A: First of all, I’m really proud as a member of this team that we’ve been able to make history in recent years, and with all the success we had together and the opportunities provided, I wouldn’t change a thing. And also being against Lewis, it’s been a great motivation. In terms of numbers, he is the most successful F1 driver in history, so it’s a great motivation to try and be better than him.
It’s not easy, and I’ve had many, many defeats. But I’ve also had wins, and in terms of pure pace, it’s getting closer and closer. That really keeps me going and I wouldn’t want anything in an easy way, so I don’t see that as a negative thing. For sure, people are always going to compare – that’s the nature of this sport, and that’s what it is – but it’s only going to motivate me.
Q: It’s safe to say that the team has done well this season, outclassing the other teams. What is the key to the team’s performance?
A: There’s no one thing, it’s multiple things in a team that makes up the performance. For sure the partnership with Petronas makes a big difference. Because of that, we’ve been definitely one of the most not the most reliable team over the years and we’ve always been collecting the points when others have failed, basically. I think it’s the consistency in the team.
It’s not always easy to stay at the top because all the other teams have a clear goal of trying to chase us, trying to beat us. But for us, we need to make our own goals, our own targets, if we want to stay on top. I think in recent years, that has been the key, that we’ve been really setting clear targets – realistic but brave targets – that all the departments of the factory and every single team personnel have been able to meet.
We go for that together and we are supportive and honest, admitting mistakes, learning from mistakes. There’s so much talent in this team – in the race team and in the factories – and quality and motivation in the people, that are bringing these amazing results that we’ve been getting lately.
Even for me, it’s really motivating to watch and follow the drive that the team has. It’s very much the mental mindset, willing to do whatever it takes to be the best, and that applies to every team member.
Q: Being matched up to Hamilton, does that change your mentality when it comes to the races – perhaps making you push harder or choose a different strategy in the race? And what will you be doing or changing to mount a stronger challenge next year?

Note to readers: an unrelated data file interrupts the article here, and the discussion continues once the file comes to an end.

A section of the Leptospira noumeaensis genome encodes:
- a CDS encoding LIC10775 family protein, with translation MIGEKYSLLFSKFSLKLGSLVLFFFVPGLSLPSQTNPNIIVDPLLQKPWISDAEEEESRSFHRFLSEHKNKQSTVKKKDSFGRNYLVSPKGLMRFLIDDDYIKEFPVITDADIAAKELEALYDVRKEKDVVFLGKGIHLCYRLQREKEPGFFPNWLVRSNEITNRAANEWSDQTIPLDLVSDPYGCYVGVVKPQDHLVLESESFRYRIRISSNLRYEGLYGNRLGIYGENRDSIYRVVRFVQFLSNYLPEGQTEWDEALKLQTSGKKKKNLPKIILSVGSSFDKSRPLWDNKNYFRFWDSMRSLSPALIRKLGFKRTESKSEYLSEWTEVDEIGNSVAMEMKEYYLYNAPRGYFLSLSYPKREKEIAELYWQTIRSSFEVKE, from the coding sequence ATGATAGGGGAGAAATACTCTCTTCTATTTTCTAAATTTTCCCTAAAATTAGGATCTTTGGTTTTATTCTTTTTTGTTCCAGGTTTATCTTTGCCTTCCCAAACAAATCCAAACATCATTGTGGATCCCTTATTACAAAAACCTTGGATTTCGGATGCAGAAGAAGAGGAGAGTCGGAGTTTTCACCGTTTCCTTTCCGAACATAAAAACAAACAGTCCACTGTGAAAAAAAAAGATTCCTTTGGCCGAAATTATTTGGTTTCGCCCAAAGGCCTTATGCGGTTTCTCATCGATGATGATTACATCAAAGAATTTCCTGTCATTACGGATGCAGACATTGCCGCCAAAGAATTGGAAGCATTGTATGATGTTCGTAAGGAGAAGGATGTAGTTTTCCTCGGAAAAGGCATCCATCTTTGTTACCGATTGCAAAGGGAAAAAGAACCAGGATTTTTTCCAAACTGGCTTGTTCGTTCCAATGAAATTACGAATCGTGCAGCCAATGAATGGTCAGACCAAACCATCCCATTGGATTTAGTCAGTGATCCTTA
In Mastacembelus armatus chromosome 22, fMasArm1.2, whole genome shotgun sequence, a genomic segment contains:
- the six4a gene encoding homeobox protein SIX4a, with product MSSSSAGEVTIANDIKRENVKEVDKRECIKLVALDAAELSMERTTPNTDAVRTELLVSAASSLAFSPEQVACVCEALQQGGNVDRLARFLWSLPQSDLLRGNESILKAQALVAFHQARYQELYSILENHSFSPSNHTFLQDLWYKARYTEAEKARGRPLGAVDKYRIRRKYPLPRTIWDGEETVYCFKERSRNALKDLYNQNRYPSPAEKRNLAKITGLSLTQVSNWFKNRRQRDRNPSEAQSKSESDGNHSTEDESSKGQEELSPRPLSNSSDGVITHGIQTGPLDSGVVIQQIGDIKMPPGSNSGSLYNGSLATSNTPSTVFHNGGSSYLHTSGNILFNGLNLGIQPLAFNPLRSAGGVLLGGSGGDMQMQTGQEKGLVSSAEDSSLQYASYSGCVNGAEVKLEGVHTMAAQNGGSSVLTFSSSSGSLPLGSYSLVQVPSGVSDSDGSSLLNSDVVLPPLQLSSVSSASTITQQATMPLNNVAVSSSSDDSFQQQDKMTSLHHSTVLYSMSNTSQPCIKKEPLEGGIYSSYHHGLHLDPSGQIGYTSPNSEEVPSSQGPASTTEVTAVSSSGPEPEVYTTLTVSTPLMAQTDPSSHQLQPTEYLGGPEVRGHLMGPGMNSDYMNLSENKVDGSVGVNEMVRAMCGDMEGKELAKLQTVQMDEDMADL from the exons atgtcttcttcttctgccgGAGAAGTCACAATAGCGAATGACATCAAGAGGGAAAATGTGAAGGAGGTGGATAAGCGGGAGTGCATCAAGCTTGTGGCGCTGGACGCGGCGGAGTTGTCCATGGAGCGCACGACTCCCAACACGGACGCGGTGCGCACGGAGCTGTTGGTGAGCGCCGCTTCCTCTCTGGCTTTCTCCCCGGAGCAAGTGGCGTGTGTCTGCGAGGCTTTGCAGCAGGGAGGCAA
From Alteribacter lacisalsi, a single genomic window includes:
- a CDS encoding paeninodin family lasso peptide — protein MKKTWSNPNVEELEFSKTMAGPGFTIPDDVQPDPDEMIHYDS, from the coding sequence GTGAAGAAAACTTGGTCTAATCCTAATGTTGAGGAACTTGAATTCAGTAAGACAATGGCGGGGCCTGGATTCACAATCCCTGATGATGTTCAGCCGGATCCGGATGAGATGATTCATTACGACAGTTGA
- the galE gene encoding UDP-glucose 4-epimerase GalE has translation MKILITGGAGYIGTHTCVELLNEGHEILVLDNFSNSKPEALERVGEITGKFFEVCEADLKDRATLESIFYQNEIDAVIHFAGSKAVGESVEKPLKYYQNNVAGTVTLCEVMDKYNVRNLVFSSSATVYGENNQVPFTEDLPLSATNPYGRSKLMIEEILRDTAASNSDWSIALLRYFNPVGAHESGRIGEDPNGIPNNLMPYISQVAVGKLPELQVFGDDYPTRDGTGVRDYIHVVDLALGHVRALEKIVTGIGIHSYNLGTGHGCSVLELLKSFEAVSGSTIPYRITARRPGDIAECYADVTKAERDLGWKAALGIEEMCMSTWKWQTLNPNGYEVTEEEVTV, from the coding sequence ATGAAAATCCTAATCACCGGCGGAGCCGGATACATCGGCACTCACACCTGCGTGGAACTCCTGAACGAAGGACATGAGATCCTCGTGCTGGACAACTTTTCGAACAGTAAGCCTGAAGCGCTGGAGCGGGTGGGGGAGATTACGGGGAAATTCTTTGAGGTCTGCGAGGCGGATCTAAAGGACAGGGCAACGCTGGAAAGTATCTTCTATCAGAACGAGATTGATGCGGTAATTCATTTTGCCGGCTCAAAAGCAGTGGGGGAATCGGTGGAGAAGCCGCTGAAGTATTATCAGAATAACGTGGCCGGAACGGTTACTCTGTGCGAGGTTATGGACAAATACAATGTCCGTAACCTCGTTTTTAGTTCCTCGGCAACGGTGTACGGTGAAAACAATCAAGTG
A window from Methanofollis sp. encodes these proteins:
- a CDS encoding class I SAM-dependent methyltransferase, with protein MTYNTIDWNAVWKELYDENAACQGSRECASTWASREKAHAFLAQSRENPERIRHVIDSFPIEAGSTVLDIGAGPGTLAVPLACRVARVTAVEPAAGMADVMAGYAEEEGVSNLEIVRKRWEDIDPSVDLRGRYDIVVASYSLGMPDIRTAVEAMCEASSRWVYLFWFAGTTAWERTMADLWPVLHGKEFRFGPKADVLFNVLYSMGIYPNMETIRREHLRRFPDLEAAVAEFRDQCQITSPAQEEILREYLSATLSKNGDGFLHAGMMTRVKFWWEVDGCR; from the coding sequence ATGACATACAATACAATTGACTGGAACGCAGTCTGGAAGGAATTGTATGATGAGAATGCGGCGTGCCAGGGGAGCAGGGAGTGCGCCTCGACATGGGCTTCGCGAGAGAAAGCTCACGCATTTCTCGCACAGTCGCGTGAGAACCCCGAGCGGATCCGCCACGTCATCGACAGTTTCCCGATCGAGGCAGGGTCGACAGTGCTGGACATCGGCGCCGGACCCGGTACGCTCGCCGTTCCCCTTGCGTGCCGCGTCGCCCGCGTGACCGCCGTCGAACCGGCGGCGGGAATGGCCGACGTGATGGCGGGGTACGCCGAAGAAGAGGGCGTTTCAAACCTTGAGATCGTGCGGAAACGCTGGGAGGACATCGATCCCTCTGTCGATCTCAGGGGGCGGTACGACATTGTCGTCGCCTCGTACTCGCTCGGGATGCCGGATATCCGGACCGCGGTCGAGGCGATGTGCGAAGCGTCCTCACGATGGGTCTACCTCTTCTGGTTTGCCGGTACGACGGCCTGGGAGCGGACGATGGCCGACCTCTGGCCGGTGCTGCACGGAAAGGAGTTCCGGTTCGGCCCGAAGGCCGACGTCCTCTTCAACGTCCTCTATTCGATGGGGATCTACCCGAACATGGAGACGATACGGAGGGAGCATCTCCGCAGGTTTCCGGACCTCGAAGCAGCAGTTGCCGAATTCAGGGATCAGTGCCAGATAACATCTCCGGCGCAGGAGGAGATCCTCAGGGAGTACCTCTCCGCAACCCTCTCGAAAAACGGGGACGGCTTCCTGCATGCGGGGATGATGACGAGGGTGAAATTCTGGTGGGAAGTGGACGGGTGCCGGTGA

A: I think being against Lewis, for sure it is mentally draining because I have to always give a hundred per cent every single race week and try to be at my best capability. But I believe that is the same for every driver if they have the same mindset and they want to perform at their very best. It’s a challenge, sure, but it’s also very rewarding when I get the results; when I get to be on top of my game and be better than Lewis.
The feeling, the reward from that always feeds into my motivation to be better. Like I said earlier, I wouldn’t have anything easy, I want to earn the results and it’s definitely in me to do it. For me, I’m in a good situation.
For next year, it’s not about big things. If you break down every race week, it’s the small things that have made the difference, that I need to perfect. There’s no one particular area, just small things here and there that I will need to nail every single race week. I know that I have it within me because I have been able to win races, so it’s about getting the small things together and just build on this year.
I’ve been able to progress each year, so I need to keep doing that, keep working hard and eventually, the hard work will pay off.
Q: Do you own any of your former Formula 1 cars, any of the cars from your junior career? Do you wish to build a collection when you finish racing, or do you see the cars as being the tools of your job, and that it’s the success and the achievements that you take away from racing?